Fire Prevention Week
was established to commemorate the Great Chicago Fire, the tragic 1871 conflagration that killed more than 250 people,
left 100,000 homeless, destroyed more than 17,400 structures and burned more than 2,000 acres. The fire began on October 8,
but continued into and did most of its damage on October 9, 1871.
Those who survived the Chicago and Peshtigo fires never forgot what they'd been
through; both blazes produced countless tales of bravery and heroism. But the fires also changed the way that firefighters
and public officials thought about fire safety. On the 40th anniversary of the Great Chicago Fire, the Fire Marshals
Association of North America (today known as the International Fire Marshals Association), decided that the anniversary
of the Great Chicago Fire should henceforth be observed not with festivities, but in a way that would keep the public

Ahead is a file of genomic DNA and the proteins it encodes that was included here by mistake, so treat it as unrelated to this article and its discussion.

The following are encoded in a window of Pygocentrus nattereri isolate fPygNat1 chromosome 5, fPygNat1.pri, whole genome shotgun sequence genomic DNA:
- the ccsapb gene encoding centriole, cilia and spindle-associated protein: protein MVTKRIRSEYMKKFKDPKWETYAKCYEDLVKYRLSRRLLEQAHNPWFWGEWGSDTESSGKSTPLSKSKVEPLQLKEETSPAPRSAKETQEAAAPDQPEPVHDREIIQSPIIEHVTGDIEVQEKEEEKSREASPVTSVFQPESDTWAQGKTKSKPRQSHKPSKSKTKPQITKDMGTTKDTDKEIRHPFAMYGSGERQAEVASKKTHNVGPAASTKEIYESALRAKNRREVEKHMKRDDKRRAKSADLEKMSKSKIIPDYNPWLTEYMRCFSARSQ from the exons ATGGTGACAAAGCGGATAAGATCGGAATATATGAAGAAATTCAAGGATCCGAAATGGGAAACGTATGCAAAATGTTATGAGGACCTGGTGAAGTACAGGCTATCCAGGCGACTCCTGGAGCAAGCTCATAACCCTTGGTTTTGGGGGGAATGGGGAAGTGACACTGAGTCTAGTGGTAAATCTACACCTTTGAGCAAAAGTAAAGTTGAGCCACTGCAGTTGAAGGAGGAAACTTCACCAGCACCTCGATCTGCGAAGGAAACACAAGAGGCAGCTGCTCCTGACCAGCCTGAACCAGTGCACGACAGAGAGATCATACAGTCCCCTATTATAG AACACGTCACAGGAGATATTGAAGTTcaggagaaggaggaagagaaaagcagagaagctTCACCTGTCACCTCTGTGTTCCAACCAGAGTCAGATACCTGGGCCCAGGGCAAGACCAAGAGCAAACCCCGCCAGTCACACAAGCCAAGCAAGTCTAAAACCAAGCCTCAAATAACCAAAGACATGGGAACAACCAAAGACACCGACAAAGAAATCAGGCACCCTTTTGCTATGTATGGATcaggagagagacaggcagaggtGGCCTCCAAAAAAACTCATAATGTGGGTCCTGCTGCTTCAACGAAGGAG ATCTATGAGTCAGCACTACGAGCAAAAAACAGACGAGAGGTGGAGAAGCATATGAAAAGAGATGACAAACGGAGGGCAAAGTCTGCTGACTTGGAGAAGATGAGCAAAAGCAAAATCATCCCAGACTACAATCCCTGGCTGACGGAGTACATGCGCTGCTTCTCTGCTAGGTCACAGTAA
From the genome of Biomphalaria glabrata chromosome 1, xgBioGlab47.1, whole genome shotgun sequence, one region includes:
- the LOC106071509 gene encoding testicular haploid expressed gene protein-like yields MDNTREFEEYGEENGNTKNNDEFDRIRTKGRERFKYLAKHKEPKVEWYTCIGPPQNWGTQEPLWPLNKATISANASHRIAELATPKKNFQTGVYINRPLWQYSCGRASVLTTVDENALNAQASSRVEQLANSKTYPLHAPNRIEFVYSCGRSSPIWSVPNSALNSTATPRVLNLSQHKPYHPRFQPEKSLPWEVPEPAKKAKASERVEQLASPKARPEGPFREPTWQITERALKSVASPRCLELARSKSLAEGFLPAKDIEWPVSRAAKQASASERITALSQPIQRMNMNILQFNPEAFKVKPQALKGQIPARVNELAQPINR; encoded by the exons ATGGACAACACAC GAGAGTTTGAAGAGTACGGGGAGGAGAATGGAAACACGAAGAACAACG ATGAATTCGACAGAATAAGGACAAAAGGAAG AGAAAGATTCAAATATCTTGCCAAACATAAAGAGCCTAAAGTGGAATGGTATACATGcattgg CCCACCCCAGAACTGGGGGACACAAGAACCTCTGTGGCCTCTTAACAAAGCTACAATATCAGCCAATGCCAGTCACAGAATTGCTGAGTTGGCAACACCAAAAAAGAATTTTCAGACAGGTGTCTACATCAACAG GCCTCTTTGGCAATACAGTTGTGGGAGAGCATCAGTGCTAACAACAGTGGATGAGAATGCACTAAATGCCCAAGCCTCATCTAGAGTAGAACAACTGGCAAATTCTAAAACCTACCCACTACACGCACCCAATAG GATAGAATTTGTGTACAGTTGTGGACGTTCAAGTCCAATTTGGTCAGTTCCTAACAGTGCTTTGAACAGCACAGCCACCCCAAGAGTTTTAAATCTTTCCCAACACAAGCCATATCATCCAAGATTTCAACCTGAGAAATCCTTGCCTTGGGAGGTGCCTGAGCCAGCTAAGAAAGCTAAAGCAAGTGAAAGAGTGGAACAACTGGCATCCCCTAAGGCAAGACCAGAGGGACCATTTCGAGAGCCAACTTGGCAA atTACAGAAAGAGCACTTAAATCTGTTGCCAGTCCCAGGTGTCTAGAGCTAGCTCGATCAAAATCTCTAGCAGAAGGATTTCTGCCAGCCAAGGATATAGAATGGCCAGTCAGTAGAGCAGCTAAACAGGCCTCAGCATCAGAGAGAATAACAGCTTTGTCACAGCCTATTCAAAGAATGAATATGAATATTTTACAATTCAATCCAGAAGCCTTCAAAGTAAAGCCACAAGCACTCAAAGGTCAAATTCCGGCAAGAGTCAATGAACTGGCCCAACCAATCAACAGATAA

informed about the importance of fire prevention. The commemoration grew incrementally official over the years.
In 1920, President Woodrow Wilson issued the first National Fire Prevention Day proclamation, and since 1922, Fire
Prevention Week has been observed on the Sunday through Saturday period in which October 9 falls. According to the
National Archives and Records Administration's Library Information Center, Fire Prevention Week is the longest running
public health and safety observance on record. The President of the United States has signed a proclamation proclaiming
a national observance during that week every year since 1925.